Something special in Powerade
SPORTING CHANCE - Joaquin M. Henson () - March 2, 2012 - 12:00am

Powerade assistant coach Alex Compton has been involved in organized basketball for over 20 years but says his association with the Tigers in the PBA is a unique experience that will never be forgotten.

“Powerade is special,” he says. “Coach Bo (Perasol) put his job on the line building up this team. He didn’t care about the job, he just wanted to do what was right for the franchise. He brought in last-chance guys, players who were looking for one more shot.  Guys like Alex (Crisano), Romel (Adducul), Rudy (Lingganay), Ricky (Calimag), Celino (Cruz). Will (Antonio) was practically retired. Rudy was never drafted and nobody gave him a chance. James (Martinez) had a tryout with Ginebra. We got Jvee (Casio) and Marcio (Lassiter) in the draft and Doug (Kramer) in a trade. We kept Gary (David), Sean (Anthony), Josh (Vanlandingham) and Francis (Allera) so our lineup was complete.”

Compton, 37, says Perasol’s corporate background (as head of FedEx’ South Luzon operations for five years) is a big reason why he easily connects with people. “Coach Bo’s a humble guy,” adds Compton. “He’s not overpowering but he won’t be overpowered. He made some risky moves to get to where we are now. He works really well with people. I have a lot of respect for Coach Bo.”

Perasol isn’t the type to surround himself with sycophants. He listens to good advice from assistants Ricky Dandan, Charles Tiu, George Ella and of course, Compton. “Charles is a bright guy who knows and loves the game,” says Compton. “He’s young and very enthusiastic. He’s learned a lot from coach Rajko (Toroman). Coach Bo’s style gets us to work together as a unit.”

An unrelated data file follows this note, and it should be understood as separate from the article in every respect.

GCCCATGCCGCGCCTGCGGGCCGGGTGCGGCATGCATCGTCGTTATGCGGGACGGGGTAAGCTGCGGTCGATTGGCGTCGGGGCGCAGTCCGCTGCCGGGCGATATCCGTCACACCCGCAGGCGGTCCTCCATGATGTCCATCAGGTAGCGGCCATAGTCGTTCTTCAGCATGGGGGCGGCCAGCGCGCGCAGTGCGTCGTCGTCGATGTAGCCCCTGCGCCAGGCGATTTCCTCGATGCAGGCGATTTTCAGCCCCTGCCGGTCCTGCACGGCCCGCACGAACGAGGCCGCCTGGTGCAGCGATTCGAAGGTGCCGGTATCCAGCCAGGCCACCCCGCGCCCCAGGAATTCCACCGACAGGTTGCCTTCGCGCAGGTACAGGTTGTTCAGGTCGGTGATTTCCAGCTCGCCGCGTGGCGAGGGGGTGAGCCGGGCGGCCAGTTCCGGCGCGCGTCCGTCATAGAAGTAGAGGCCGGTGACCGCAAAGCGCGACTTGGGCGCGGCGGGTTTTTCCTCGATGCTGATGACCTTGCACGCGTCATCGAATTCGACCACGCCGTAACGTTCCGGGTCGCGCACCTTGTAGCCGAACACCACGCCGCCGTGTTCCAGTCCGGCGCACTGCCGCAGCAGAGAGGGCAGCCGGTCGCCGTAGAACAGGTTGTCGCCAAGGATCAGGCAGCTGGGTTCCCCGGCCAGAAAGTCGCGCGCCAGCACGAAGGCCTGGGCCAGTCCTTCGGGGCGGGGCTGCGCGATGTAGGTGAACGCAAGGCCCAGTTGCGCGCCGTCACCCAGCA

In the Philippine Cup finals, Powerade stole a game from Talk ‘N’ Text before bowing out but the Tigers staked their claim to being the league’s new crowd darlings.  What has taken other teams more than 20 years to build a fan base, it took Powerade only a conference to establish. Compton says the Texters were just too tough to beat in a best-of-seven series but credits the Tigers for courageously slugging it out until the end, even picking up a win in the process.

“When we played Rain Or Shine a few weeks ago, we came back from 17 points down to win by two,” says Compton. “I couldn’t believe the crowd coming alive to support us as we made our run in the fourth quarter. It got so loud at the Cuneta. I thought everyone in the stadium was cheering for us. At least, that’s how I felt. I’d never experienced anything like that before.”

And it’s not as if Compton hasn’t been exposed to big games. He played at Madison High School in Wisconsin and for Cornell in the Ivy League before taking his sneakers to the MBA, PBL and finally the PBA as a Welcoat import. Compton was a Rain Or Shine assistant coach prior to moving to Powerade.

Last Saturday, the Tigers showed up in full force to bid Powerade PBA governor J. B. Baylon goodbye at a “despedida” party in the Discovery Suites on Ortigas. “Boss J. B. fought for our team and we owe him a lot,” says Compton. “He told us to stick together, stay competitive and we will. For a guy with no basketball background, he really fired us up. In the last conference, he would talk to us in the dugout and we could feel the impact of his words. We’ll miss him but we’ve got a job to do and we’re moving on.”